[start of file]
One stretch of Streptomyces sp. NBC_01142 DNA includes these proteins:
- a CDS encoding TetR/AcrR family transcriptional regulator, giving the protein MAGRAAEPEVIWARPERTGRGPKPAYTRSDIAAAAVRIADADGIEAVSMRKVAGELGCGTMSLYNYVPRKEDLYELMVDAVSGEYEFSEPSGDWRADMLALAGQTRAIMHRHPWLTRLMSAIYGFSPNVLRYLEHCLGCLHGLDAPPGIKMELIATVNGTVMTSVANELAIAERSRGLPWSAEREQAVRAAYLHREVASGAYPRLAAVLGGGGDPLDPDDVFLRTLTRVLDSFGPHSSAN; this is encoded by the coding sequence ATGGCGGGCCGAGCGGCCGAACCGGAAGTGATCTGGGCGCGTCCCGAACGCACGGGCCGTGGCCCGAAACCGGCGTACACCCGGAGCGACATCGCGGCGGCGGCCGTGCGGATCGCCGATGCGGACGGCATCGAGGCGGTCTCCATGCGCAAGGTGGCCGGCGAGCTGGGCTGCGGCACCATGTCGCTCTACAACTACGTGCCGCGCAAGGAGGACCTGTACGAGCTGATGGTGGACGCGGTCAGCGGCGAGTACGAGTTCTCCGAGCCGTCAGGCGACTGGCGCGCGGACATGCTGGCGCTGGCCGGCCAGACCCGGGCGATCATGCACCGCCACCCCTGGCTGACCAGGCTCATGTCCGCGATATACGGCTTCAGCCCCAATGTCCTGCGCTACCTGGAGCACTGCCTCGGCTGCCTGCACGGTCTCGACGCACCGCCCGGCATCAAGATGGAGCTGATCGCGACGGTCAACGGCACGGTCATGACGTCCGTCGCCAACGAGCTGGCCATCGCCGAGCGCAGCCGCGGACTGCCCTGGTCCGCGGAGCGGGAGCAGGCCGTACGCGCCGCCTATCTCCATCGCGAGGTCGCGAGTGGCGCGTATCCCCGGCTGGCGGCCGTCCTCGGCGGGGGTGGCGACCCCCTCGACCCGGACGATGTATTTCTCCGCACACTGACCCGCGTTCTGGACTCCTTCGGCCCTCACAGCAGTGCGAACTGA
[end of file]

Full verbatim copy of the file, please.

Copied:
One stretch of Streptomyces sp. NBC_01142 DNA includes these proteins:
- a CDS encoding TetR/AcrR family transcriptional regulator, giving the protein MAGRAAEPEVIWARPERTGRGPKPAYTRSDIAAAAVRIADADGIEAVSMRKVAGELGCGTMSLYNYVPRKEDLYELMVDAVSGEYEFSEPSGDWRADMLALAGQTRAIMHRHPWLTRLMSAIYGFSPNVLRYLEHCLGCLHGLDAPPGIKMELIATVNGTVMTSVANELAIAERSRGLPWSAEREQAVRAAYLHREVASGAYPRLAAVLGGGGDPLDPDDVFLRTLTRVLDSFGPHSSAN; this is encoded by the coding sequence ATGGCGGGCCGAGCGGCCGAACCGGAAGTGATCTGGGCGCGTCCCGAACGCACGGGCCGTGGCCCGAAACCGGCGTACACCCGGAGCGACATCGCGGCGGCGGCCGTGCGGATCGCCGATGCGGACGGCATCGAGGCGGTCTCCATGCGCAAGGTGGCCGGCGAGCTGGGCTGCGGCACCATGTCGCTCTACAACTACGTGCCGCGCAAGGAGGACCTGTACGAGCTGATGGTGGACGCGGTCAGCGGCGAGTACGAGTTCTCCGAGCCGTCAGGCGACTGGCGCGCGGACATGCTGGCGCTGGCCGGCCAGACCCGGGCGATCATGCACCGCCACCCCTGGCTGACCAGGCTCATGTCCGCGATATACGGCTTCAGCCCCAATGTCCTGCGCTACCTGGAGCACTGCCTCGGCTGCCTGCACGGTCTCGACGCACCGCCCGGCATCAAGATGGAGCTGATCGCGACGGTCAACGGCACGGTCATGACGTCCGTCGCCAACGAGCTGGCCATCGCCGAGCGCAGCCGCGGACTGCCCTGGTCCGCGGAGCGGGAGCAGGCCGTACGCGCCGCCTATCTCCATCGCGAGGTCGCGAGTGGCGCGTATCCCCGGCTGGCGGCCGTCCTCGGCGGGGGTGGCGACCCCCTCGACCCGGACGATGTATTTCTCCGCACACTGACCCGCGTTCTGGACTCCTTCGGCCCTCACAGCAGTGCGAACTGA